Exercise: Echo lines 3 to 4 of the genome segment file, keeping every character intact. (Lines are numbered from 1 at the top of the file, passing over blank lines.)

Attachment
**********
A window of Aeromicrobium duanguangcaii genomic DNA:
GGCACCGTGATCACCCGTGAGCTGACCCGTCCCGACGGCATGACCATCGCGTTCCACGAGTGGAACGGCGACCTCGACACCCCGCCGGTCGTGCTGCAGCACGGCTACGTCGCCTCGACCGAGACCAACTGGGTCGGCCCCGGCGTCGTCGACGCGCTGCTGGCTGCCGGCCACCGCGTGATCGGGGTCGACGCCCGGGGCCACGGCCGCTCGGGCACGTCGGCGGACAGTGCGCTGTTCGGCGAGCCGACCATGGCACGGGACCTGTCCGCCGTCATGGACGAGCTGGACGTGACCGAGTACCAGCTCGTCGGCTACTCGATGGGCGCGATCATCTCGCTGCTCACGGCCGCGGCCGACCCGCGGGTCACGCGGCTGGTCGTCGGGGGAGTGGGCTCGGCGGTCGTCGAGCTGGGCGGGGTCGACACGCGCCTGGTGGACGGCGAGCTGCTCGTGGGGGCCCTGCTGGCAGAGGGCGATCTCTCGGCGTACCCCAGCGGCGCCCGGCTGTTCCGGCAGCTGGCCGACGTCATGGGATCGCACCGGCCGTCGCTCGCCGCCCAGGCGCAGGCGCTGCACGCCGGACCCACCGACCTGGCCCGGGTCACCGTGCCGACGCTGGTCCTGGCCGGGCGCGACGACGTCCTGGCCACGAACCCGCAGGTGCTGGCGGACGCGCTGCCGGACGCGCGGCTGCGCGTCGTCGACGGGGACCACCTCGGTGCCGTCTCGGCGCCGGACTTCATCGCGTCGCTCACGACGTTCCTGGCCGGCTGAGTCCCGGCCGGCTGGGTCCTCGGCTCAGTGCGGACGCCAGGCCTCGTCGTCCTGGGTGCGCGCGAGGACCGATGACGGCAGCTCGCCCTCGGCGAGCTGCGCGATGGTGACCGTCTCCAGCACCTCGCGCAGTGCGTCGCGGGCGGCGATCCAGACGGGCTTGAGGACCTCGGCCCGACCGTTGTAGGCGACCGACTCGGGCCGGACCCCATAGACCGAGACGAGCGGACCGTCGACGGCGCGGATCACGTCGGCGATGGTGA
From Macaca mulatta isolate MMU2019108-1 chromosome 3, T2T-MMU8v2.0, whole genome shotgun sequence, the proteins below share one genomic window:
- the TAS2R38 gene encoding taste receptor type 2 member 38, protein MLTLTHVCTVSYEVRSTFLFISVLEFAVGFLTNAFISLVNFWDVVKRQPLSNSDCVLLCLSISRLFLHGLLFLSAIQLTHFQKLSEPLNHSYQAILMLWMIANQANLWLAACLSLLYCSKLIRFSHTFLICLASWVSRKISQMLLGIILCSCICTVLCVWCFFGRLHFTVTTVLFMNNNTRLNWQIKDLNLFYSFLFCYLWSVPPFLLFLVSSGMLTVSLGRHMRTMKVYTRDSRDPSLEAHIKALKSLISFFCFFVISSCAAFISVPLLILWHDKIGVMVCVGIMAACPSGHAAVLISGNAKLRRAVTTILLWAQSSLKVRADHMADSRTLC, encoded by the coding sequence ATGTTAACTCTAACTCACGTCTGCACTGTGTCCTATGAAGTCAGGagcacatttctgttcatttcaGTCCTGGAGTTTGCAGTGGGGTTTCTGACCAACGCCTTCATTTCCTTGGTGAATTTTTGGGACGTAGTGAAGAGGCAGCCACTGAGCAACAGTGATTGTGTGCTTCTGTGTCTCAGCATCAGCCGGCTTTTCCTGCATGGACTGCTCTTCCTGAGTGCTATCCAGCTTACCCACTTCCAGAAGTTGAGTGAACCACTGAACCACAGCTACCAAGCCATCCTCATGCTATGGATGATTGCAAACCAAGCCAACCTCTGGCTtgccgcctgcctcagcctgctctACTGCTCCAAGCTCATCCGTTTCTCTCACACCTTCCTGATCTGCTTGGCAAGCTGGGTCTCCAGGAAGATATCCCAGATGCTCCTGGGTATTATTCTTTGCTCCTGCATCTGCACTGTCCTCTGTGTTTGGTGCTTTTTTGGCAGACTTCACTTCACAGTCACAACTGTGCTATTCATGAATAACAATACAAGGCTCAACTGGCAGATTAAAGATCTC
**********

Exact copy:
From Macaca mulatta isolate MMU2019108-1 chromosome 3, T2T-MMU8v2.0, whole genome shotgun sequence, the proteins below share one genomic window:
- the TAS2R38 gene encoding taste receptor type 2 member 38, protein MLTLTHVCTVSYEVRSTFLFISVLEFAVGFLTNAFISLVNFWDVVKRQPLSNSDCVLLCLSISRLFLHGLLFLSAIQLTHFQKLSEPLNHSYQAILMLWMIANQANLWLAACLSLLYCSKLIRFSHTFLICLASWVSRKISQMLLGIILCSCICTVLCVWCFFGRLHFTVTTVLFMNNNTRLNWQIKDLNLFYSFLFCYLWSVPPFLLFLVSSGMLTVSLGRHMRTMKVYTRDSRDPSLEAHIKALKSLISFFCFFVISSCAAFISVPLLILWHDKIGVMVCVGIMAACPSGHAAVLISGNAKLRRAVTTILLWAQSSLKVRADHMADSRTLC, encoded by the coding sequence ATGTTAACTCTAACTCACGTCTGCACTGTGTCCTATGAAGTCAGGagcacatttctgttcatttcaGTCCTGGAGTTTGCAGTGGGGTTTCTGACCAACGCCTTCATTTCCTTGGTGAATTTTTGGGACGTAGTGAAGAGGCAGCCACTGAGCAACAGTGATTGTGTGCTTCTGTGTCTCAGCATCAGCCGGCTTTTCCTGCATGGACTGCTCTTCCTGAGTGCTATCCAGCTTACCCACTTCCAGAAGTTGAGTGAACCACTGAACCACAGCTACCAAGCCATCCTCATGCTATGGATGATTGCAAACCAAGCCAACCTCTGGCTtgccgcctgcctcagcctgctctACTGCTCCAAGCTCATCCGTTTCTCTCACACCTTCCTGATCTGCTTGGCAAGCTGGGTCTCCAGGAAGATATCCCAGATGCTCCTGGGTATTATTCTTTGCTCCTGCATCTGCACTGTCCTCTGTGTTTGGTGCTTTTTTGGCAGACTTCACTTCACAGTCACAACTGTGCTATTCATGAATAACAATACAAGGCTCAACTGGCAGATTAAAGATCTC